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New migrants entering the workforce faster.
Senator Amanda Vanstone MINISTER FOR IMMIGRATION AND MULTICULTURAL AND INDIGENOUS AFFAIRS
New Migrants Entering the Workforce Faster
New migrants are entering the labour force faster and in greater numbers than earlier migrants, Minister for Immigration, Amanda Vanstone, said today.
‘The information is gleaned from the latest longitudinal survey of new migrants, conducted on behalf of the Department of Immigration and Multicultural and Indigenous Affairs,’ the Minister said.
‘This means that new migrants’ contribution to Australia ’s economic wellbeing is also increasing.
‘New migrants are finding jobs more quickly, and this is boosting revenue and productivity. The preliminary data will be discussed at a symposium on skilled migration at Parliament House on Monday.
‘For example, 93 percent of business and employer sponsored migrants* were working within six months compared to 82 per cent in the first survey in 1993-94. 82% of skilled independent migrants were working within six months compared to 65 per cent in 1993-94. Employment rates for family reunion migrants (mainly spouses) also increased significantly, from 31 per cent in 1993-94 to 60 per cent in the latest survey. (The attached chart illustrates the level of improvement achieved by recent migrants compared with earlier arrivals.)
‘It is critical that we attract migrants who are willing and able to enter the labour force quickly, to ensure they are helping build Australia ’s economy. This research indicates that we are heading in the right direction.’
The Minister said the latest survey data was being analysed by Professor Sue Richardson, from the National Institute of Labour Studies at Flinders University , as part of a wider evaluation of Australia’s general skilled migration program.
‘I look forward to considering the conclusions of this evaluation’, the Minister said.
‘On first analysis, the particular success of employer and state sponsored migrants in this survey seems to endorse the importance of such migrants.
‘While former overseas students are also achieving good employment rates, there are signs that they may not all be finding jobs commensurate to their skills and training. I will be considering ways we can help these young people achieve better outcomes, in the context of the current evaluation, the Minister said.
‘In today’s economy, very good communication skills are essential. We will therefore also be examining carefully the links in this survey data between English language levels and the ability of skilled migrants to find skilled work.’
* All references are to principal applicants ie not including dependent family members.
1. Former Overseas Student category introduced in 2001 2. LSIA 1 1993-94 LSIA 2 1999-00 LSIA 3 2004-05 3. Dip between LSIA 1 and LSIA 2 in Business Skills/ENS due largely to change in composition. At LSIA 1 low numbers of Business Skills (program relatively new) - these numbers increased significantly by LSIA 2 causing worse employment outcomes because of poor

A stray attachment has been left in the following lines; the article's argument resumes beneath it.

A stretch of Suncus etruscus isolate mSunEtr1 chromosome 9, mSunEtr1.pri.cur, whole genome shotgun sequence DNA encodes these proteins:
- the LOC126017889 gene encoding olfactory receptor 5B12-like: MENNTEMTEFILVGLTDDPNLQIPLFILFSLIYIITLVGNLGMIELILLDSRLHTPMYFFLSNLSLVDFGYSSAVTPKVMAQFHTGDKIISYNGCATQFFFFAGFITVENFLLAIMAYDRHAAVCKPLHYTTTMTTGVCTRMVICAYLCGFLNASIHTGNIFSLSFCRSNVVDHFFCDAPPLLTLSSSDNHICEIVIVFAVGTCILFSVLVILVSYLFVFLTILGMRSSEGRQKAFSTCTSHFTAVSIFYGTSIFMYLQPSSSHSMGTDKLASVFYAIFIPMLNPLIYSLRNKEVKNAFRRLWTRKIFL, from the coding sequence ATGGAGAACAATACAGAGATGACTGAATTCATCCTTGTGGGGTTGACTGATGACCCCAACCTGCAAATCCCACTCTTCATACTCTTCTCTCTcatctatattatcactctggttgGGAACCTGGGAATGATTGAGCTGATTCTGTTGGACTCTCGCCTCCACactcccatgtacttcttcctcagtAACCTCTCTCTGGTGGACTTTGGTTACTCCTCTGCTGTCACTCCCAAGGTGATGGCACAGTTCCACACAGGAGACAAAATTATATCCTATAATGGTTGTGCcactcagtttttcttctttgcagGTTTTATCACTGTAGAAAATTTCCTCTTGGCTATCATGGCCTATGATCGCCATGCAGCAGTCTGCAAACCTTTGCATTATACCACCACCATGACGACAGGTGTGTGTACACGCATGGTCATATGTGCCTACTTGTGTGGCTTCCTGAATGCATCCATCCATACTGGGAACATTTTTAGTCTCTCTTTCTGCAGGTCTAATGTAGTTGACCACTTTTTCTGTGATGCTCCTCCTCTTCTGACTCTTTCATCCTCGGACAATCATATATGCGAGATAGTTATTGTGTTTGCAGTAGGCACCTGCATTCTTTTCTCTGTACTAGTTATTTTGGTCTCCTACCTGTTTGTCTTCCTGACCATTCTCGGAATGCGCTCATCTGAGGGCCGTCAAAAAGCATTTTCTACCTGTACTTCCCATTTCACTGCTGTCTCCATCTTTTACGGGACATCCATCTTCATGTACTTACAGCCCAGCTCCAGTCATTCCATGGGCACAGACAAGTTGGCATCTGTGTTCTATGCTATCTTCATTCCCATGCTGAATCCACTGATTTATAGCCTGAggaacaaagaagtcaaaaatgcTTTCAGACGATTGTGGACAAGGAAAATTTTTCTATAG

performance of Business Skills migrants. Program was reformed between LSIA 2 and LSIA 3.
Third longitudinal survey of immigrants to Australia
Key initial findings
Overall 94% of migrants surveyed said that they were made to feel welcome in Australia. This result was reflected across all major visa categories.
Proportion of primary applicants saying they were made to feel welcome in Australia
Business Family Independent Former Overseas Student Concessional Family / SAL
Proportion made to feel welcome 96% 96% 90% 90% 94%
Participation rates of recent skilled migrants are very high, compared with skilled migrants who came to Australia in 1993-94 and 1999-00.
Participation Rates at Wave 1: Primary Applicants
LSIA 1 LSIA 2 LSIA 3
Family 49% 54% 70%
Concessional Family / SAL 80% 88% 92% Business Skills / ENS 84% 65% 91% Independent 88% 89% 95%
The better a skilled migrant speaks English:
â the lower their unemployment rate
â the higher their participation rate
â the greater their chances of finding a skilled job
Work Outcomes - Former Overseas Students and Offshore Independents
How well English spoken
Not well Well Very well / native speaker
Unemployment rate 41% 19% 9%
Participation rate 87% 94% 96%
Likelihood of using their skills in a job 41% 41% 61%
The ability to find a skilled job may also be related to skilled work experience. Former overseas students without this experience are finding it more difficult to find skilled work than experienced skilled independent migrants.
Likelihood of using their skills often in job
Offshore Independents 65% Former Overseas Students 47%
5 November 2005
URL: http://www.minister.immi.gov.au /media_releases/media05/v05148.htm Last update: 07 November 2005 at 12:11 AEST